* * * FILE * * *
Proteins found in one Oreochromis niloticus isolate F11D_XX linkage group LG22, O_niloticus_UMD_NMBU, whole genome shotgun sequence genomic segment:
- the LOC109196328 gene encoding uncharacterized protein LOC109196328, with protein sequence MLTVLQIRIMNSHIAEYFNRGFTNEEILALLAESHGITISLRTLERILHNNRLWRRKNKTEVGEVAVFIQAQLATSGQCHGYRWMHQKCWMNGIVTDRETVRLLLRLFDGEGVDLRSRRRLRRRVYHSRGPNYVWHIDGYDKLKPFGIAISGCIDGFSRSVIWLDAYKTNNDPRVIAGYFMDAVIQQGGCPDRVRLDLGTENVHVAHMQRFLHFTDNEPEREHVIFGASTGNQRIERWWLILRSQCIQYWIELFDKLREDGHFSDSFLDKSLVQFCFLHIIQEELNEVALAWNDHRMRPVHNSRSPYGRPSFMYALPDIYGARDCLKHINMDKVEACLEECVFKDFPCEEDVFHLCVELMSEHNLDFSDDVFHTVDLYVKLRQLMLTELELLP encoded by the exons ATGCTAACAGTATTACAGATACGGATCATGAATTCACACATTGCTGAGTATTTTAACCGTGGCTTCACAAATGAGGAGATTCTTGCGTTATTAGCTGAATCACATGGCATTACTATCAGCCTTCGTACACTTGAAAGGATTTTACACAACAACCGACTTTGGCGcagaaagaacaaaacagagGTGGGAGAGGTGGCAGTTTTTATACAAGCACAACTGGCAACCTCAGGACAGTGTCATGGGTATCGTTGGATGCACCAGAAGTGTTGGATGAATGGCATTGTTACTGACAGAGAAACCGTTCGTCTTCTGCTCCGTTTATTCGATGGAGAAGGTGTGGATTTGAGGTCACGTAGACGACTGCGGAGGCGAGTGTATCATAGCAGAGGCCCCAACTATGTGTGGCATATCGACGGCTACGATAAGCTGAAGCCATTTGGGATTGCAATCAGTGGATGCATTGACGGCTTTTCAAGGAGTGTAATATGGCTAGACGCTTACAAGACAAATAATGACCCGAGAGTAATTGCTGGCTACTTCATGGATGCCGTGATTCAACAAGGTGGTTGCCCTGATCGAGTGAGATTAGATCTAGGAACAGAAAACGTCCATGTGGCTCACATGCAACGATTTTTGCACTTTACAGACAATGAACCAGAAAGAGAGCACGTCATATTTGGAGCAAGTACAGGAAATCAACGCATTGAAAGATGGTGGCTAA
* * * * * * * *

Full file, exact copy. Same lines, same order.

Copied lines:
Proteins found in one Oreochromis niloticus isolate F11D_XX linkage group LG22, O_niloticus_UMD_NMBU, whole genome shotgun sequence genomic segment:
- the LOC109196328 gene encoding uncharacterized protein LOC109196328, with protein sequence MLTVLQIRIMNSHIAEYFNRGFTNEEILALLAESHGITISLRTLERILHNNRLWRRKNKTEVGEVAVFIQAQLATSGQCHGYRWMHQKCWMNGIVTDRETVRLLLRLFDGEGVDLRSRRRLRRRVYHSRGPNYVWHIDGYDKLKPFGIAISGCIDGFSRSVIWLDAYKTNNDPRVIAGYFMDAVIQQGGCPDRVRLDLGTENVHVAHMQRFLHFTDNEPEREHVIFGASTGNQRIERWWLILRSQCIQYWIELFDKLREDGHFSDSFLDKSLVQFCFLHIIQEELNEVALAWNDHRMRPVHNSRSPYGRPSFMYALPDIYGARDCLKHINMDKVEACLEECVFKDFPCEEDVFHLCVELMSEHNLDFSDDVFHTVDLYVKLRQLMLTELELLP encoded by the exons ATGCTAACAGTATTACAGATACGGATCATGAATTCACACATTGCTGAGTATTTTAACCGTGGCTTCACAAATGAGGAGATTCTTGCGTTATTAGCTGAATCACATGGCATTACTATCAGCCTTCGTACACTTGAAAGGATTTTACACAACAACCGACTTTGGCGcagaaagaacaaaacagagGTGGGAGAGGTGGCAGTTTTTATACAAGCACAACTGGCAACCTCAGGACAGTGTCATGGGTATCGTTGGATGCACCAGAAGTGTTGGATGAATGGCATTGTTACTGACAGAGAAACCGTTCGTCTTCTGCTCCGTTTATTCGATGGAGAAGGTGTGGATTTGAGGTCACGTAGACGACTGCGGAGGCGAGTGTATCATAGCAGAGGCCCCAACTATGTGTGGCATATCGACGGCTACGATAAGCTGAAGCCATTTGGGATTGCAATCAGTGGATGCATTGACGGCTTTTCAAGGAGTGTAATATGGCTAGACGCTTACAAGACAAATAATGACCCGAGAGTAATTGCTGGCTACTTCATGGATGCCGTGATTCAACAAGGTGGTTGCCCTGATCGAGTGAGATTAGATCTAGGAACAGAAAACGTCCATGTGGCTCACATGCAACGATTTTTGCACTTTACAGACAATGAACCAGAAAGAGAGCACGTCATATTTGGAGCAAGTACAGGAAATCAACGCATTGAAAGATGGTGGCTAA